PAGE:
As a social worker, you’ve managed to find the only job that might pay you less than being a writer.
I know, why have I chosen to live this way? [laughs] In a creative field, there’s always a sense that there’s you and a thousand other people who are trying to elbow each other out of the way for one single prize. Social work is not like that. There are as many jobs as there are people willing to do them. Someone’s always going to need you. I was looking for something where I don’t feel like i’m competing for like, six spots. Plus the idea of having a license to do a job was really appealing.
Another element that feels very natural, though it’s actually quite unusual, is that your spy heroine is queer. How did you come to that characterization?
It was gradual. Deciding to go into covert ops is a fairly extreme move, and I needed her to make that choice. Under what sort of pressures would a person make that choice? As a middle-class young woman [in the early 1960s], her avenues to security and independence are extremely limited—she’s basically supposed to grow up and get married to a man and that’s it. Even if she’d gone to college, the expectation would still have been the same. So her being gay felt like it made sense. It’s what pulls her away from her mother and also what pushes her toward taking this life, where she knows she will be isolated but also—I will have my own money and no one can push me around.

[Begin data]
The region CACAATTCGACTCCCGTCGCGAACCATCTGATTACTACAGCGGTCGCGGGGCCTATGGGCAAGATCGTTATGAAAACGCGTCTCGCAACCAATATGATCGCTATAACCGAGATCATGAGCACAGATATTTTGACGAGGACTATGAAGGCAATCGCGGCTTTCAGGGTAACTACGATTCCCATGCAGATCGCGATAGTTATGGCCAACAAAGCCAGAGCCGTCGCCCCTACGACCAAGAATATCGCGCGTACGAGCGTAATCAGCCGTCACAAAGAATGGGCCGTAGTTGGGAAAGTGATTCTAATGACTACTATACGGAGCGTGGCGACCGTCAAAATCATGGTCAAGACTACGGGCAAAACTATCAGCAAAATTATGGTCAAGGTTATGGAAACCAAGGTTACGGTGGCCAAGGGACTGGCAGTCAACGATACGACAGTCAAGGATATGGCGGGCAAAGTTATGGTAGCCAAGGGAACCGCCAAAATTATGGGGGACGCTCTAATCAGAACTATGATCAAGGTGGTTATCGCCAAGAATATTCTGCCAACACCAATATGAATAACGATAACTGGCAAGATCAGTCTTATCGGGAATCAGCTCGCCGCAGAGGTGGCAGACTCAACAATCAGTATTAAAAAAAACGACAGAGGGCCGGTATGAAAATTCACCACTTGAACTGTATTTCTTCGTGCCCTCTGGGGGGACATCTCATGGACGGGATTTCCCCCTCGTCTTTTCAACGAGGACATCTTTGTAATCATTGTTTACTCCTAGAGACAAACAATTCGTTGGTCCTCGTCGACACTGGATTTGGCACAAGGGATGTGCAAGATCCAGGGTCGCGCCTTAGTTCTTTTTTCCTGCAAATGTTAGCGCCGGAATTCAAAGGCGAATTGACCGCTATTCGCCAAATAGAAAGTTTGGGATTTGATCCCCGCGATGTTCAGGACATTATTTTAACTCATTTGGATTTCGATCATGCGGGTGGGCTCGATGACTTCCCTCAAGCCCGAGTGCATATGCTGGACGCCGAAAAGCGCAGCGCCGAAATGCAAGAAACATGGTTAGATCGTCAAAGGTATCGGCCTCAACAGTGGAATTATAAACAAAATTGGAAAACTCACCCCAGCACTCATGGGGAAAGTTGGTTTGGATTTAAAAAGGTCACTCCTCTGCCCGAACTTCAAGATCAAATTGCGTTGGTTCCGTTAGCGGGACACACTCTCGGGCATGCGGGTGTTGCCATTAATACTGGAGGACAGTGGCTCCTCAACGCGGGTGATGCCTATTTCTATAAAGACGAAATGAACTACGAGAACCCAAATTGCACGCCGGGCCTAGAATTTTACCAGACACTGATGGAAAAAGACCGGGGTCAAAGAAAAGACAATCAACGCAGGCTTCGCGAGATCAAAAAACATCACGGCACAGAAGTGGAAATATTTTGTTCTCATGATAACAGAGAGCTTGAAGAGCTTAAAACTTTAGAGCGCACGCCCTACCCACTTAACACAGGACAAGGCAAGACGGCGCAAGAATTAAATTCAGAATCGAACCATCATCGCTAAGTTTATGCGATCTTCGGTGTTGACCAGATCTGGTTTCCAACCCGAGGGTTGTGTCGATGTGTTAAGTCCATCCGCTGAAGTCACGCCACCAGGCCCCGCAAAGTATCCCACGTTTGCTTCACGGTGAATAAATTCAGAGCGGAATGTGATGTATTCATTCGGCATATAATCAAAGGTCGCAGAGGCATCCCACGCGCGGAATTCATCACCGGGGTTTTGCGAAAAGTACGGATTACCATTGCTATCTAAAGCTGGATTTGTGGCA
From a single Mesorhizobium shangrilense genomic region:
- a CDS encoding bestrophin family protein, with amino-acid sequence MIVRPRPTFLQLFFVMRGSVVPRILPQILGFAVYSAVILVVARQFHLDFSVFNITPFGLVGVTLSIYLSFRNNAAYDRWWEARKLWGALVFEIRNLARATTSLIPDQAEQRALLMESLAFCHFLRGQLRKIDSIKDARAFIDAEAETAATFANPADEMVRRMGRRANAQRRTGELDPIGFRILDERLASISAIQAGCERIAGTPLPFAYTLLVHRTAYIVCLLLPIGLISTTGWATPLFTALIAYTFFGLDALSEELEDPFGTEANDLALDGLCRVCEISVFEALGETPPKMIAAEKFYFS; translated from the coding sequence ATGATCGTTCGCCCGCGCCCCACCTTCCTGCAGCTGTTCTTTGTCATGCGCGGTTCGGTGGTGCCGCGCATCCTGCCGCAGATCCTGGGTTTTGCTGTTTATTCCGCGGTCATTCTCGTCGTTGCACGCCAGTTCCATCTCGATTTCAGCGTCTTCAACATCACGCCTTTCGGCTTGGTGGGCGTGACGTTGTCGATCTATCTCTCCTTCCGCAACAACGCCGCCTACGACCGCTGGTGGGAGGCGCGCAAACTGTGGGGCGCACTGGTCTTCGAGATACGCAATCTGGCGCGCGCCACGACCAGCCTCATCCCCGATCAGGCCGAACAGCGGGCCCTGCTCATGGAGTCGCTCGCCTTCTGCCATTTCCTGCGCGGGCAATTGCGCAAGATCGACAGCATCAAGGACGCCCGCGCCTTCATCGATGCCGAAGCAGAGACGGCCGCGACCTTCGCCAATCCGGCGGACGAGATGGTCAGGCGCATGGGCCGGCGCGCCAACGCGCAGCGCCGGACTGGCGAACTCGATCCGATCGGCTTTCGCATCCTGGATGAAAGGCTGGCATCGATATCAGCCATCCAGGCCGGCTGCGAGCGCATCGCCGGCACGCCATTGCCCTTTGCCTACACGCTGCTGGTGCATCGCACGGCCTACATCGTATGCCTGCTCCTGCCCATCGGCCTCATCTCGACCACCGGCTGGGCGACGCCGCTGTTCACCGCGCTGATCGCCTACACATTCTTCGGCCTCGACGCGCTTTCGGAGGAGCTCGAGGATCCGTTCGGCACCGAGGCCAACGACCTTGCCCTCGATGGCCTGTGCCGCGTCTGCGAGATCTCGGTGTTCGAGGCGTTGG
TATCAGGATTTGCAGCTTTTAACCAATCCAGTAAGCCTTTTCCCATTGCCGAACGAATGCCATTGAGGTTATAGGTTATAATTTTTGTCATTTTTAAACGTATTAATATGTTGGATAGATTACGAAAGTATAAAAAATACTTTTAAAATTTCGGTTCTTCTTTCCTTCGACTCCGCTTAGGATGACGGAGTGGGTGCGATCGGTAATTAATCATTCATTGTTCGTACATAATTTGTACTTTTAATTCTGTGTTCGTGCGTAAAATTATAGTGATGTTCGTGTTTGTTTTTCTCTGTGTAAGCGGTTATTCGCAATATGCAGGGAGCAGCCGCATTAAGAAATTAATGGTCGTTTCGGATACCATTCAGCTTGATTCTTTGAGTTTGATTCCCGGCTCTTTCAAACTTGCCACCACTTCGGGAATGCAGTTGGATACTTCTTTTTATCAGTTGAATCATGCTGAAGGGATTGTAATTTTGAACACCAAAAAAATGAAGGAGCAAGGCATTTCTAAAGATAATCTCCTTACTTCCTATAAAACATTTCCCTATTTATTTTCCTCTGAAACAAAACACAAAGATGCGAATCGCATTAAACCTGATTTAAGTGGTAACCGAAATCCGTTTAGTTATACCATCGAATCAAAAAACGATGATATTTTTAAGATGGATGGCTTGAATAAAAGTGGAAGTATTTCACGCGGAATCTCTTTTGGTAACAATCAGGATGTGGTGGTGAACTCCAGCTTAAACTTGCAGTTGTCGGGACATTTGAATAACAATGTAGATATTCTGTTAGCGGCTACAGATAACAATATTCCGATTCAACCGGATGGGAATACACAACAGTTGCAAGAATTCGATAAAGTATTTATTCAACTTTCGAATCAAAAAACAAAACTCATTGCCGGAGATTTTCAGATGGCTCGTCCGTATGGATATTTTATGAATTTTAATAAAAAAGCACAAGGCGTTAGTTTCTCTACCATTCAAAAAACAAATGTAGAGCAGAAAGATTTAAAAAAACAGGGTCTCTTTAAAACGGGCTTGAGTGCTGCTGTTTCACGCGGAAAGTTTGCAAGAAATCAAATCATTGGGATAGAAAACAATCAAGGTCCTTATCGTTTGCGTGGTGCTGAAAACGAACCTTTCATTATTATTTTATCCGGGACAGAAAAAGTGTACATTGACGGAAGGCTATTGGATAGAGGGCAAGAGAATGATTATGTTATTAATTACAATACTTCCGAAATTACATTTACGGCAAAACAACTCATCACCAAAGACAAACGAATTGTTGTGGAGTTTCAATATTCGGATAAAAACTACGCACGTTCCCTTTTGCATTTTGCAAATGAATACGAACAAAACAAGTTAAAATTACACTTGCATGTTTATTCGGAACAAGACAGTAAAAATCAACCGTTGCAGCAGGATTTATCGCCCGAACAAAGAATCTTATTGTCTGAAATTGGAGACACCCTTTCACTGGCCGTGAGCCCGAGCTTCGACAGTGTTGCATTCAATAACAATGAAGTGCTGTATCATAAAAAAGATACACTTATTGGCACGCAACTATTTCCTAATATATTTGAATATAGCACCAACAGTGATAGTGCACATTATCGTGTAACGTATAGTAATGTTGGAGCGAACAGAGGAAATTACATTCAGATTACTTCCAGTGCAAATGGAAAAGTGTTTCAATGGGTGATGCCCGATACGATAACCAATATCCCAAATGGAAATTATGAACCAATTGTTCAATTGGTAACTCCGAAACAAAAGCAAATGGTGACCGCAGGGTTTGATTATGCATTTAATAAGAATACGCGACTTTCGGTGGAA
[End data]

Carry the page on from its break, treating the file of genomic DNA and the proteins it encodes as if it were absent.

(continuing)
But in some ways it exposes her more.
Yes, because in the CIA and covert ops—anything that’s compromisable would not be allowed.
What kind of research did you do into what it was like to be a gay woman at that time?
I read Odd Girls and Twilight Lovers, which did a good job of describing how the scene changed decade by decade. I don’t think I realized when I started how important the butch/femme thing was, and how you were presenting in the scene. In a period spy piece especially so much of it is about hiding in plain sight. Is Vera a closeted character? Not really? She’s never had a conversation with her mom about it, and she has to be closeted at work, of course, but she’s not living as a straight person. One thing about writing a period piece with a female lead is having to acknowledge the limitations of a woman in the workplace in the ’60s—but on a practical level, I need her to be able to move around freely and do things. My writing group has people in it who are quite a bit older than me who would say, you’re making it too easy. If there’s a place where it’s anachronistic it would be in that.